Six-year-old Kyrin Graham is looking forward to Carnival.
The Grade 1 student at Ecole Millstream elementary in Langford plans to be up early on Friday (Jan. 23) so he can volunteer at the annual event along with his mother, Lia, who makes pancakes as part of this celebration of the French Canadian culture they both value so much.
“I think (Carnival) brings the French program and the English program closer, because it’s something that French Canadians celebrate and is huge within that community,” Lia said. “Having English students and everyone celebrate together brings it back to community.”
Among the highlights of Carnival are a visit by an expert in making maple syrup taffy, performances of traditional French-Canadian music, ice carving and the school-wide pancake breakfast to start the day.
Engagement with such culture was an important factor in the choice to enrol Kyrin in a French immersion school, said Lia, who does not speak the language at home.
School principal Julia Sahota said she is proud to provide that opportunity.
“We take for granted children don’t have all the experiences and exposure to all the things we are (as a nation),” she said. “The more we can expose them to things in their country and the cultures within their country, the better it is.”
Having grown up in Ontario, Sahota experienced firsthand tree-tapping for maple syrup and the other activities featured at Carnival. She hopes to provide a piece of that culture for the approximately 200 students and their families this Friday.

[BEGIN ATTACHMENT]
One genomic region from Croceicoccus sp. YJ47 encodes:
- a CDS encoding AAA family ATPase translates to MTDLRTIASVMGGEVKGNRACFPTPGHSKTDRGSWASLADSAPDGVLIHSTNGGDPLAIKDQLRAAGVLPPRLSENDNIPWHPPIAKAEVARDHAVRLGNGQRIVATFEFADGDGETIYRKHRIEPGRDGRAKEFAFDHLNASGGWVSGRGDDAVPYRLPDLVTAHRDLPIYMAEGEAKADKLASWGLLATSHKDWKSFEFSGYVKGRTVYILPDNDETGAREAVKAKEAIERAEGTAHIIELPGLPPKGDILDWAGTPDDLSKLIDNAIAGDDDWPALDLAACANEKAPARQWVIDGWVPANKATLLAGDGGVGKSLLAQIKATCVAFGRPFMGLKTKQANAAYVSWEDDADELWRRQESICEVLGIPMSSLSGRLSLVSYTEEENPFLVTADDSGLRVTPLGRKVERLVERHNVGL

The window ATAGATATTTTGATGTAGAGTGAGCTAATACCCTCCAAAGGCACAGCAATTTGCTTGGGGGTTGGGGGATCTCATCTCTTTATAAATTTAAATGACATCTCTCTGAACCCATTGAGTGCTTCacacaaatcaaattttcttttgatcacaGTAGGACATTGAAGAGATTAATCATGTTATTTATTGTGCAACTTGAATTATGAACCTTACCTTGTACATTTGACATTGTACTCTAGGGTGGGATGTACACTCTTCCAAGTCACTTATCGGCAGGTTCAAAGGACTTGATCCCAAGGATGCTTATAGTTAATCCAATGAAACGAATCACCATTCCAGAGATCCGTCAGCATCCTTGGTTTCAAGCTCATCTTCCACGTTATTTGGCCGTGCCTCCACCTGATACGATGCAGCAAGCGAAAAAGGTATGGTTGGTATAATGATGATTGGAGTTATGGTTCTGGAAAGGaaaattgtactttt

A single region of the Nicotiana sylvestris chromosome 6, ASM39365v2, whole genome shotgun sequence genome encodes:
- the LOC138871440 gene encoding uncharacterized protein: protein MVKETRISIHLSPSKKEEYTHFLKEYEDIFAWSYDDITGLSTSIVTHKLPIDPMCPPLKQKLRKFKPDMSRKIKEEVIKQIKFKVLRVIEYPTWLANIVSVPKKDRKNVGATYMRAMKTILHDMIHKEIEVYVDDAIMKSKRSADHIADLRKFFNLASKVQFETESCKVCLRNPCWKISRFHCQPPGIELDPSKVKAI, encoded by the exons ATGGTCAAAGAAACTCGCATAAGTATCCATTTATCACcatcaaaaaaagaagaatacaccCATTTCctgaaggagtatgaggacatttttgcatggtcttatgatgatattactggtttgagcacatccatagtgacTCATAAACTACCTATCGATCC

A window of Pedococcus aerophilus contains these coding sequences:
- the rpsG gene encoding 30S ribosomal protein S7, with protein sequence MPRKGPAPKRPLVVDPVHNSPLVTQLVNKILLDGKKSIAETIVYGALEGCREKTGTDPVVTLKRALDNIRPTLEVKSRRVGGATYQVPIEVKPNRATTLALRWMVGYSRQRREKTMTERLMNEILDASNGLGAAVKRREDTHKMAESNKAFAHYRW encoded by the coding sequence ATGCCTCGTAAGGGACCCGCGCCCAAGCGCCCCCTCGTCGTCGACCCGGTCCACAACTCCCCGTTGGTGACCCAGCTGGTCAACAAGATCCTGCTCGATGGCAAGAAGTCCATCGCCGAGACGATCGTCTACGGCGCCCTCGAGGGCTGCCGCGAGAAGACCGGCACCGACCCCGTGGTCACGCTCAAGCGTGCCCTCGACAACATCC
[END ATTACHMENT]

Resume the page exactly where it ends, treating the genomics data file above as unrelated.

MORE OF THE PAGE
“It is a really fun celebration for students because, one, they all love eating pancakes, and two, they don’t know as much about French-Canadian culture,” she said. “It’s a part of every Canadian’s culture.”
Sahota said the excitement over the event is not only running through the school’s two French immersion classes – Kindergarten-Grade 1 and Grade 1-2 splits. “They haven’t had something like that, where they have all sat down as a community and broke bread together. The other part for me is that kids have that experience. It’s not all about books and reading and writing, it is about experiencing their lives in different ways, too. That’s what is really important.”